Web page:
The method of selecting those kids varies from competition to competition and could also depend on special occasions.

For example, in club games, the children are typically members of youth teams or winners of special contests that have been organized by the clubs or their partners.

In some cases, being a player escort does not come for free, as parents and guardians have to pay for their kids to appear with players in stadiums. A 2018 investigation by The Guardian revealed that several Premier League teams often charge between £150 and £600 for kids to be mascots. This practice has drawn criticism for overlooking kids from less wealthy backgrounds, even though the chance to be a player escort is not supposed to be about money.

Meanwhile, in events like the World Cup and other FIFA-organized matches, the escorts are selected in a competition hosted by McDonald’s, the sponsor of the event since 2002.

There are no set rules for each league or country about how player escorts are selected, although most countries have adopted the ritual of kids escorting players.

Are the kids paid?

Well, if you’re wondering if these kids are paid to escort soccer players, the answer is no. If anything, they directly or indirectly pay to qualify to be escorts. The benefit for the kids is that they get to attend special games, interact with stars, and possibly see themselves on TV.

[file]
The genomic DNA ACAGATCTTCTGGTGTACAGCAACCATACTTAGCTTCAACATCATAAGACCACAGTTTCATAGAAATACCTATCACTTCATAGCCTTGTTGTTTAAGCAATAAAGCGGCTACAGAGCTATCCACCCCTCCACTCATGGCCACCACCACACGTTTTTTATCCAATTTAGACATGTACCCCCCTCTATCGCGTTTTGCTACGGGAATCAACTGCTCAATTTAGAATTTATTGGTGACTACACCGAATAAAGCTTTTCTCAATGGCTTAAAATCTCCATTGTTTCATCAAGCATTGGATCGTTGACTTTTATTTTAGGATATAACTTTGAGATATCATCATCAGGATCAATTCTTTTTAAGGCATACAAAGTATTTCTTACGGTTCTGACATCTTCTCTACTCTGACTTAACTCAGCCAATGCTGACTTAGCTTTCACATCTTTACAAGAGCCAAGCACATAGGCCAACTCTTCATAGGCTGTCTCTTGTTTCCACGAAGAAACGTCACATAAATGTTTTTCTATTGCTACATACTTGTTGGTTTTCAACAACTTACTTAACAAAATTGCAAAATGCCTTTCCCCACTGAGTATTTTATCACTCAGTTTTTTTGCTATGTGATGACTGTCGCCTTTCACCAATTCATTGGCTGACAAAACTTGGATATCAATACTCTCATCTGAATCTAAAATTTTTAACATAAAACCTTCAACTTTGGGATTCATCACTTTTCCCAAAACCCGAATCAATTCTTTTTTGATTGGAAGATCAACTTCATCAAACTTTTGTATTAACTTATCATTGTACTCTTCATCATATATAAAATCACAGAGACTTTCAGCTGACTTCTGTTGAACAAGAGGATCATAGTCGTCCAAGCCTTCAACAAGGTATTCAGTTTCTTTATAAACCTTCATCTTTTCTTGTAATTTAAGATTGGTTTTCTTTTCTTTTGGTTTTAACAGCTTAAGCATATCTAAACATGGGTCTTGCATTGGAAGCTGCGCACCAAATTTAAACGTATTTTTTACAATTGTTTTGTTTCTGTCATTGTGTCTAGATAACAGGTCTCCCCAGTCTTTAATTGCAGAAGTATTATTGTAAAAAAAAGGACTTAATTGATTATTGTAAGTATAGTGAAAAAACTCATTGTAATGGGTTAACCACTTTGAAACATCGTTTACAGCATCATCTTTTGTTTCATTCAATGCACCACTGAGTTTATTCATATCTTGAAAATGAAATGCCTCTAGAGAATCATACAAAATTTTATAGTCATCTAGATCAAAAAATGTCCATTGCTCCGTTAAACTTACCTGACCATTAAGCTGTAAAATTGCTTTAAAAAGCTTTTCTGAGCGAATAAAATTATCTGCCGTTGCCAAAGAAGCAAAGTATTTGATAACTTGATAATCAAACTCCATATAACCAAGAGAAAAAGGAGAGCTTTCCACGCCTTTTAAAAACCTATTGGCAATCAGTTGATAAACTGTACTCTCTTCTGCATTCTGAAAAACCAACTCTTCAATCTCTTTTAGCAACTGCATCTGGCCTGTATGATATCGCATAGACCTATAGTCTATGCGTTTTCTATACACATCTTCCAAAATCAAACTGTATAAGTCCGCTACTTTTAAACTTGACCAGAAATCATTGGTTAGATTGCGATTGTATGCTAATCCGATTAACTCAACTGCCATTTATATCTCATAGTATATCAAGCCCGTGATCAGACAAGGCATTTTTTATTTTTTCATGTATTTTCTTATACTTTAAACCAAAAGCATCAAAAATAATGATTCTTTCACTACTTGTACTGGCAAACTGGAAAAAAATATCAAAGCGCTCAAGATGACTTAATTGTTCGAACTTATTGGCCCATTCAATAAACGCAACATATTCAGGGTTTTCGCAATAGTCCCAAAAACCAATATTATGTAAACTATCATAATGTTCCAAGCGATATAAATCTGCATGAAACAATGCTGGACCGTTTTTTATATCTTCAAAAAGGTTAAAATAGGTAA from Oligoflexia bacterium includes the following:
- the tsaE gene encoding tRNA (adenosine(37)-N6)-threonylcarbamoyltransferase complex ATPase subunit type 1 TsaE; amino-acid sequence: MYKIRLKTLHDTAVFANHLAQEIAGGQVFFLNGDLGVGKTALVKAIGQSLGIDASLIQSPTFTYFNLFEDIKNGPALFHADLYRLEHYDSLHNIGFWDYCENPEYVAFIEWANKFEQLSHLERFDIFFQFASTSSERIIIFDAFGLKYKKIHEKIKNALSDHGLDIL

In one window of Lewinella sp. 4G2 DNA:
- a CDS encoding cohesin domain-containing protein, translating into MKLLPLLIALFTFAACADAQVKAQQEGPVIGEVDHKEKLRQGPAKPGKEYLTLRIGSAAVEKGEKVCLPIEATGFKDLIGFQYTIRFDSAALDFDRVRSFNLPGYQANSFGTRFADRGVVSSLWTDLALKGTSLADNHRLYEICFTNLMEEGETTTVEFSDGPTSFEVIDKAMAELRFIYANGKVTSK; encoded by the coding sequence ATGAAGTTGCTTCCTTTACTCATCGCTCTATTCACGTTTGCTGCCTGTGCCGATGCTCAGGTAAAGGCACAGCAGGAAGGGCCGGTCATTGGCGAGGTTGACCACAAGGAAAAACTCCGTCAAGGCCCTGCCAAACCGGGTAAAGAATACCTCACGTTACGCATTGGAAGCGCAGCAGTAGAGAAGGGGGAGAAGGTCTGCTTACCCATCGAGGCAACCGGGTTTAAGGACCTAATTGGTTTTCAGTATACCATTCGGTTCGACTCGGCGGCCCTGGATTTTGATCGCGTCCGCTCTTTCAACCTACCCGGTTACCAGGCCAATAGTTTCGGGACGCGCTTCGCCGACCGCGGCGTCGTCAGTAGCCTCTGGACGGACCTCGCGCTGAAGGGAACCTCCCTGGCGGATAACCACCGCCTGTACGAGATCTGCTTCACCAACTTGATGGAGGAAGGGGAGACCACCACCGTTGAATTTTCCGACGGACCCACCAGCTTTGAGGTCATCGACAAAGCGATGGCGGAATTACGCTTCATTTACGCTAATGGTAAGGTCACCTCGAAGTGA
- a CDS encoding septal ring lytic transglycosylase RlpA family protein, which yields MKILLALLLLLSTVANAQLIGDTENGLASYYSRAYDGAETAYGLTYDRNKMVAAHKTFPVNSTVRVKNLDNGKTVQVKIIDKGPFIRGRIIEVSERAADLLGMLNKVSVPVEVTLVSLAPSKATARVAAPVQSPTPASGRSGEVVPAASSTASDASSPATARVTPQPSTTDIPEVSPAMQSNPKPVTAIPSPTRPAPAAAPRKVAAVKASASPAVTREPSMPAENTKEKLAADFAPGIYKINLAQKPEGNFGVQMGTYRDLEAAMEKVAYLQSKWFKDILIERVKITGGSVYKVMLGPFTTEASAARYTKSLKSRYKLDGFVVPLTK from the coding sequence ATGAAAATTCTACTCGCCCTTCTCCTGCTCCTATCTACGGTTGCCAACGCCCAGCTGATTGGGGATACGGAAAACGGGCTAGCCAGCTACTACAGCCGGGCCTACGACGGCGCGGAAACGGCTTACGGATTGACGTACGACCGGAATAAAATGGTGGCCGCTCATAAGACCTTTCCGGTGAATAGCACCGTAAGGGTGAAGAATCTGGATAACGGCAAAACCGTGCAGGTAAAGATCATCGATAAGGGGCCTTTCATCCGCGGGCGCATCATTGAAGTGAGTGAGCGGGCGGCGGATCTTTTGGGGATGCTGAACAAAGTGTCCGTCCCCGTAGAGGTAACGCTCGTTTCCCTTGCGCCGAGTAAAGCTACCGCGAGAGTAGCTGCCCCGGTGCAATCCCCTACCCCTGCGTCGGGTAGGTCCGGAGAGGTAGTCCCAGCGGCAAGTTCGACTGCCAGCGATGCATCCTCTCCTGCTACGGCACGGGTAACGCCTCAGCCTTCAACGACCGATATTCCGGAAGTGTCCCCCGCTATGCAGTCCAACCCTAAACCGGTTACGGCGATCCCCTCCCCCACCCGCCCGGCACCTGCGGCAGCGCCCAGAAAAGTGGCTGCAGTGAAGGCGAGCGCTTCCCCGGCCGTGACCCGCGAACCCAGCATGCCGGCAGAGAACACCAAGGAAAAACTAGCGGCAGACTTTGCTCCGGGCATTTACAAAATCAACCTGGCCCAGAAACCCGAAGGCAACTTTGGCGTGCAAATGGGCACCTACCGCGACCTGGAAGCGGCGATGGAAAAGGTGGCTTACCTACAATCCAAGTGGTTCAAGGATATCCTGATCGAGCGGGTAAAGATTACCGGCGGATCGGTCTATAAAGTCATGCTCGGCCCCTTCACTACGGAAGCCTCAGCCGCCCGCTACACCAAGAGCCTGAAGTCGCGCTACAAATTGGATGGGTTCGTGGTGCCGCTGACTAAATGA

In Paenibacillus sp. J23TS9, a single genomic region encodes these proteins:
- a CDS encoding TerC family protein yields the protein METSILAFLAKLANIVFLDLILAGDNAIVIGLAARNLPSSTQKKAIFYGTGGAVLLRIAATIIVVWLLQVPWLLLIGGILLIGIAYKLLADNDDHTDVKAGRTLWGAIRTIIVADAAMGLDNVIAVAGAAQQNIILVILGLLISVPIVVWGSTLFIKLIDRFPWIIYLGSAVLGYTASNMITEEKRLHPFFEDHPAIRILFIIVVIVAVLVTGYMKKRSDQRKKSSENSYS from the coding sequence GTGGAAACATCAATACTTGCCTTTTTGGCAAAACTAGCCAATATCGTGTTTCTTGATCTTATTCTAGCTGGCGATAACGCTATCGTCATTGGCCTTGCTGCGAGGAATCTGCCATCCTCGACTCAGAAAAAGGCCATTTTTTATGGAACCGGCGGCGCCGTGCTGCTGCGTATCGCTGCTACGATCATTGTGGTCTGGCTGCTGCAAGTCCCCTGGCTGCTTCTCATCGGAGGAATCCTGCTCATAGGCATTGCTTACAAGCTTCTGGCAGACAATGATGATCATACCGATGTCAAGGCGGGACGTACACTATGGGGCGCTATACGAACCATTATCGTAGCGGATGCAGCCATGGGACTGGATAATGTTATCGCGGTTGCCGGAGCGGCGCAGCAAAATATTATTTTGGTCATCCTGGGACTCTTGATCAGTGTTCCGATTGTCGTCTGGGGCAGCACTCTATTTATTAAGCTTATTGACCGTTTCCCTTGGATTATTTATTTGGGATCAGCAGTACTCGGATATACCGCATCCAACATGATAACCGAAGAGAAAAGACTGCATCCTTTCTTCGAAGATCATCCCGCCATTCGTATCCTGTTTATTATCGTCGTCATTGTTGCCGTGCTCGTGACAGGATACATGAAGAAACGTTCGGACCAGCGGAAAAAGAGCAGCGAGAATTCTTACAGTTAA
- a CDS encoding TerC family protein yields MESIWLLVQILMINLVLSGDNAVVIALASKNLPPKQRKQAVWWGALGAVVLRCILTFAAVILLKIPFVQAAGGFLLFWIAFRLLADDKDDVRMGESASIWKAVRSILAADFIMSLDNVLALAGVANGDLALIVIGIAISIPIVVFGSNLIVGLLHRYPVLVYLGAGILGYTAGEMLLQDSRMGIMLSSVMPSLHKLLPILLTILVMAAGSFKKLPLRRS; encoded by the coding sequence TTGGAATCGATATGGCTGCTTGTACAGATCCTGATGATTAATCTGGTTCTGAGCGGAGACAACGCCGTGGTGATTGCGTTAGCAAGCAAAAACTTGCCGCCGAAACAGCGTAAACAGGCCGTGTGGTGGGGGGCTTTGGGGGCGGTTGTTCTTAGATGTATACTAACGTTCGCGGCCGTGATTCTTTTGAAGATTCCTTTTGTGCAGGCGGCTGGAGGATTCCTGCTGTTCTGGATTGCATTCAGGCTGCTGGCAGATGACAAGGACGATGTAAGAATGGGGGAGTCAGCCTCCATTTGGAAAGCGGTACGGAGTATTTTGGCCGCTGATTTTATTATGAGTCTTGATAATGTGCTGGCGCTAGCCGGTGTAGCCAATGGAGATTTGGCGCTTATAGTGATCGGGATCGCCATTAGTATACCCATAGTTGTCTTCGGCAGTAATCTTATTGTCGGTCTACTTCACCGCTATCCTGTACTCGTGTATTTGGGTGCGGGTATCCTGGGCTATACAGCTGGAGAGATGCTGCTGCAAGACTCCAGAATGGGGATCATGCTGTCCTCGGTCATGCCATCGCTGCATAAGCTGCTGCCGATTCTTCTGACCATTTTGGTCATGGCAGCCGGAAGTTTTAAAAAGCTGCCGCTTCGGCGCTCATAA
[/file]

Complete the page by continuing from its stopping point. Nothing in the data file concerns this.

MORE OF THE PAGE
The kids also feel like they’re part of the game as in addition to walking out with the players, they frequently fulfill various responsibilities including carrying flags, assisting the sideline ball crew, and engaging in matches amongst themselves.

Why do soccer players walk out with kids?

Apart from being a cute thing to do, the tradition of player escorts has some significance and adds flavor to soccer games.

The practice of having children escort the players has also been a way to raise awareness for charitable causes.

For example, ahead of the 2002 FIFA World Cup, UNICEF and FIFA partnered on a program called “Say Yes For Children”, whose aim was “to promote and protect the right of all children to healthy recreation and quality primary education.”

Having kids walk players out also helps to bring the element of innocence to the game, as well as reminding players that children are looking up to them.

Another good advantage is that it helps fulfill children’s dreams of walking out their favorite players and heroes, plus the clubs get to make additional revenue from the ritual.


Although the ‘player escort’ ritual has its critics, the tradition truly does more good than bad. It allows young fans to have a memorable moment with their favorite players. The players are also reminded that children look up to them as role models. 

The tradition also adds a family flavor to the game, reminding us that there is more to soccer than the outcome of the game. While this charming idea may be over 40 years old it has aged well, and for the sake of the game we love it should be maintained.

Article feature image source: Auflaufen HSV and Erzgebirge Aue players walk out with kids.